Thursday, April 14, 2011

Job Creation Do's and Don'ts, Part Deux

In my last post I relayed my thoughts on the CA legislatures efforts to eliminate an important tool used by many employers (consumer credit report information) in hiring competent employees while protecting their assets and the personal information of their customers. There is another piece of legislation moving its way through the legislature that, if passed, will significantly increase the cost of doing business in CA at the worst possible time.

AB 10 (Alejo), proposes to increase the CA minimum wage by fifty-cents to $8.50/hour in January 2012, and then automatically index annual increases based on the inflation rate. A minimum wage increase to $8.50 an hour would make California's minimum wage the second highest in the nation.

There are several reasons to oppose this increased burden on employers. First, as many businesses struggle to simply survive in the midst of a serious recession, increasing their employee costs will not help to spur job growth, and let's face it, job growth is the only real way to dig out of this economic hole.

Now before anyone gets started on the "you're just protecting greedy business owners" bandwagon, let me remind you that the vast majority of employers in this country are small businesses with fewer than 100 employees. Those business owners are not getting rich in this economy. Most of them are struggling to survive, struggling to pay their bills and taxes, and struggling to meet payroll every two weeks so they don't have to lay anybody (else) off. Raising the minimum wage will not help them do that.

It's important to remember that an increase in minimum wage does not only increase the cost of hourly employees' wages, but salaried employees' compensation as well. In order for employees to qualify as 'exempt' under any of the six exemptions in CA labor laws, they must meet a salary based test. In other words, they must earn at least two-times the minimum wage. If AB 10 is implemented, annual salaries for exempt employees would increase from a minimum of $33,280 to $35,360, and continue to increase each year based on the inflation index.

Second, it seems to me that automatically increasing employee costs annually based on inflation will not only crush job creation, but will have a spiraling effect on the economy. Increased costs will necessarily need to be passed on to consumers in the form of higher prices...increasing inflation...increasing employee costs...increasing prices...increasing inflation...increasing employee costs... You get the idea.

Interesting point...this automatic adjustment moves only one-way, UP! There is no provision in the law for decreasing minimum wage during times of deflation. In other words it locks-in the higher wages when prices (and presumably profits) decline. That's simply bad economic policy.

We must always keep in mind what sets CA apart from the rest of the country when we talk about job creation, the good, the bad and the ugly. We have a talented workforce, nearly perfect weather and a lovely quality of life. Good.

CA is also one of the most challenging places to do business. Higher taxes, highly restrictive regulations and a nearly bankrupt state government. Bad.

We already know its expensive to do business in CA. Continuing to increase the cost of keeping people working doesn't make any sense in a deep recession. Nor will it help us stem the tide of employers leaving the state or encourage others to come. Worse yet, it will likely stop those that are already here from creating new job opportunities. That's just ugly.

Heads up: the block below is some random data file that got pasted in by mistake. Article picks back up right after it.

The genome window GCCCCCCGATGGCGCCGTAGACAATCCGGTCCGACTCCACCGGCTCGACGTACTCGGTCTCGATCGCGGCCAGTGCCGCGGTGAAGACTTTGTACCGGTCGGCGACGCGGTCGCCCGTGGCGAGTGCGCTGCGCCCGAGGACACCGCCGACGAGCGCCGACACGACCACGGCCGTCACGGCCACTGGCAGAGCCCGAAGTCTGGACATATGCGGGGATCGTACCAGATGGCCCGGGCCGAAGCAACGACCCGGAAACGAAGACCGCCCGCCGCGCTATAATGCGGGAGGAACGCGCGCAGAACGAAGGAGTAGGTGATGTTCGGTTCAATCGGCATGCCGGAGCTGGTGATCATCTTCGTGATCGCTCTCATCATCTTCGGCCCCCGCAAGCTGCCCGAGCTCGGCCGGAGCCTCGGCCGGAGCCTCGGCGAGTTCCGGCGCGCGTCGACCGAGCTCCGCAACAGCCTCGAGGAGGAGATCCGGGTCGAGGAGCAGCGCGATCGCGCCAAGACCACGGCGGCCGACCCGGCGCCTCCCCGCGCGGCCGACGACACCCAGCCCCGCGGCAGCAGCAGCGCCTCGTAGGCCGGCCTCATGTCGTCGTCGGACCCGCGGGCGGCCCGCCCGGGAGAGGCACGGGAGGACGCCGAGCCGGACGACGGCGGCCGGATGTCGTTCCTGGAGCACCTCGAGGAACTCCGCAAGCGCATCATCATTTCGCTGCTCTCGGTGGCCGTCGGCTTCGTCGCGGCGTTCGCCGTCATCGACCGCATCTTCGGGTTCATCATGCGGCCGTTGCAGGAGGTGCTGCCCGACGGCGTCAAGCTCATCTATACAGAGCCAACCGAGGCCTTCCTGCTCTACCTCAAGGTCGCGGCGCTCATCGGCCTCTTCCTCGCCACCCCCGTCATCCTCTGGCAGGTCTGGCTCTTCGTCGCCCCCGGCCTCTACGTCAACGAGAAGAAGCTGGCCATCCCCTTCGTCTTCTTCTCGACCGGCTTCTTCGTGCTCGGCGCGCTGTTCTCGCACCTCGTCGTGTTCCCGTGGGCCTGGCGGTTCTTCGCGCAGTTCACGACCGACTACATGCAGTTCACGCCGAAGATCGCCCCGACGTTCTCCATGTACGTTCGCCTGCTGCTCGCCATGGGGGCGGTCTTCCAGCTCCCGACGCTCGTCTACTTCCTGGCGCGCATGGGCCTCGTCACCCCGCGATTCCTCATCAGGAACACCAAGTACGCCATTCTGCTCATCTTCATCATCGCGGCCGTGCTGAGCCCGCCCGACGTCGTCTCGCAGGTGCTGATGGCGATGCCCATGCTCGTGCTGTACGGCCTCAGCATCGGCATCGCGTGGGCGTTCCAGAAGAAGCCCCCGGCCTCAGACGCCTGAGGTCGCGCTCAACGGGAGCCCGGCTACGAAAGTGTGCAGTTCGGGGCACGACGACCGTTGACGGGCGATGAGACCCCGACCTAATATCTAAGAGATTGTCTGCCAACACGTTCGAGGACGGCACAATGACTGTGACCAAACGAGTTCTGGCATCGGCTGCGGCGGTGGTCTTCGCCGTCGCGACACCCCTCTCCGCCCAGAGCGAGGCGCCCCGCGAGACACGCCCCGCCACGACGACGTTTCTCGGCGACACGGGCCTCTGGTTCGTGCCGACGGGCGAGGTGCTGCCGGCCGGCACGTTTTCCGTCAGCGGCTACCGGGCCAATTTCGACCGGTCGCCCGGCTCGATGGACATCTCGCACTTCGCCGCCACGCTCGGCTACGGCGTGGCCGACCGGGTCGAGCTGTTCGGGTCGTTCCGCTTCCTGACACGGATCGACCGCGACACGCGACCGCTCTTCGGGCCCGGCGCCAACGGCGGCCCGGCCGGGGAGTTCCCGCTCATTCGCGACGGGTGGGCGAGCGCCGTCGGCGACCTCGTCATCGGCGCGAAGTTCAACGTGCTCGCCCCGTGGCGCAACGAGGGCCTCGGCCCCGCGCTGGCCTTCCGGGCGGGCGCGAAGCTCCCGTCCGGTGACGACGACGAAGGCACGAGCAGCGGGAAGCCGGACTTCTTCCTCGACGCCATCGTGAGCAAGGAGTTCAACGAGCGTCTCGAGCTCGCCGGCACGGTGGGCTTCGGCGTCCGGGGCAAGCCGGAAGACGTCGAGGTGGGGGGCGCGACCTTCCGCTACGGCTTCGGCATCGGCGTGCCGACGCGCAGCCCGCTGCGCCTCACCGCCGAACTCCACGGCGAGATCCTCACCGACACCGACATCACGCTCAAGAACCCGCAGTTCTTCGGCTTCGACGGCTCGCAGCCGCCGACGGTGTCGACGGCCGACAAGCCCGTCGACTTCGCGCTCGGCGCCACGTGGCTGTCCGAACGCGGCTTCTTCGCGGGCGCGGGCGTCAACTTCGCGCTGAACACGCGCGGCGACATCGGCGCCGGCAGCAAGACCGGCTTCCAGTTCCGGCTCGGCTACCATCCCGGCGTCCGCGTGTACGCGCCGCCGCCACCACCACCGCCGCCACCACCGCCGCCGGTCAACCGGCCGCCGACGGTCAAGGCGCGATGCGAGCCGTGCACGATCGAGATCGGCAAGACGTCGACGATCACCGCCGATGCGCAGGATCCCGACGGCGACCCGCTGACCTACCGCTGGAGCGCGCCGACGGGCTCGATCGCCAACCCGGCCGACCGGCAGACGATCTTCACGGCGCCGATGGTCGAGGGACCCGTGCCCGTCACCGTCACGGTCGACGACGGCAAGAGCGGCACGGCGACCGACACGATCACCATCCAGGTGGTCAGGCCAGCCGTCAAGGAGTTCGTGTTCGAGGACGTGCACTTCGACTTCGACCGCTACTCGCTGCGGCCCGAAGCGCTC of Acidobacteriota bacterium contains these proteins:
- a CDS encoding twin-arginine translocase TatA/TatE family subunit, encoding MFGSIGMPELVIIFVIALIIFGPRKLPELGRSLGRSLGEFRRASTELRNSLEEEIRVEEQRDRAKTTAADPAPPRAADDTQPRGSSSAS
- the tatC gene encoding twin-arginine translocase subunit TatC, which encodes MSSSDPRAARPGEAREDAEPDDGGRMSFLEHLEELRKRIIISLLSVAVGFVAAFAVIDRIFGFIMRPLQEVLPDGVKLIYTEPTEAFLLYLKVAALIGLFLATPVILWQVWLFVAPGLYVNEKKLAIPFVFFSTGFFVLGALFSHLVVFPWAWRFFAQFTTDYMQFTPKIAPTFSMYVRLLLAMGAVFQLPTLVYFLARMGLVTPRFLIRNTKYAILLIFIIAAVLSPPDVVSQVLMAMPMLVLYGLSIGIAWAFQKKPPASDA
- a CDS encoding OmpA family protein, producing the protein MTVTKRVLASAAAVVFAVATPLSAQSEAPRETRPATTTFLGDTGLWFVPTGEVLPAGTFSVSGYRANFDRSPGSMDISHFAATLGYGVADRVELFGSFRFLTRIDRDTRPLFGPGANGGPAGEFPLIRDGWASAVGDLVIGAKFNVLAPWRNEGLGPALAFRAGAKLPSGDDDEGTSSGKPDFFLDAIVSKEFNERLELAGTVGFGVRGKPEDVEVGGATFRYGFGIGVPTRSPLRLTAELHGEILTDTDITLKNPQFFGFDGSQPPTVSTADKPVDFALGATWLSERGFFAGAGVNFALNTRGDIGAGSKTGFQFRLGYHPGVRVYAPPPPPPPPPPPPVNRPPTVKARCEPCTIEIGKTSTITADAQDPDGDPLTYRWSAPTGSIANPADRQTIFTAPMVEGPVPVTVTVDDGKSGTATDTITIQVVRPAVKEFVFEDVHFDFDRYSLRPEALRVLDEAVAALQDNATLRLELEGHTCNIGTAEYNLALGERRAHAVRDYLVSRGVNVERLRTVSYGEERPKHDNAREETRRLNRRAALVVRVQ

Wednesday, April 6, 2011

Job Creation Do's and Don'ts

Oh my I have forsaken thee. Far too many months since I've written, not that I've been slackin' off you understand. There has been a lot of activity lately, some good and some not so good.

Good news...Super Bowl MVP Quarterback Aaron Rodger's hails from Chico. Now you KNOW that's got to be good for tourism. (No parade though. You asked for it and we tried our best but it isn't going to happen. Please stop asking...)

Not-so-good news...the State of California remains (seemingly) hopelessly deadlocked on budget negotiations. Too much finger-pointing and not enough compromise(things we all should have learned in grade school) are glaringly absent from the process. That's bad for everyone.

But even with the deadlock on the budget the legislature still seems hell-bent on writing bills that are truly bad for job creation and employers. Two you should know about are AB 10 and AB 22. The Chamber of Commerce is following these closely and lobbying our lawmakers to oppose them both.

AB 22 (Mendoza) negatively affects private employers by restricting their ability to utilize consumer credit reports when making employment decisions.

Employers utilize employee credit reports to assist in the overall evaluation of an applicant, just like they use college degree requirements, past employment references, etc. All these factors together provide objective information regarding an individuals past behavior or character as an indicator of their likely future behavior.

Employees in many industries (think in-home care, senior care facilities, hospitals, car retailers) have access to not only the employer's assets and financial information, but also the assets and financial information of customers. All of us should want employers to have access to all the data they need to help them make the best hiring decision possible. AB 22 needs to be killed.

Next post we'll report on AB 10 (Alejo), another job-killer bill that we're following. But now...back to work!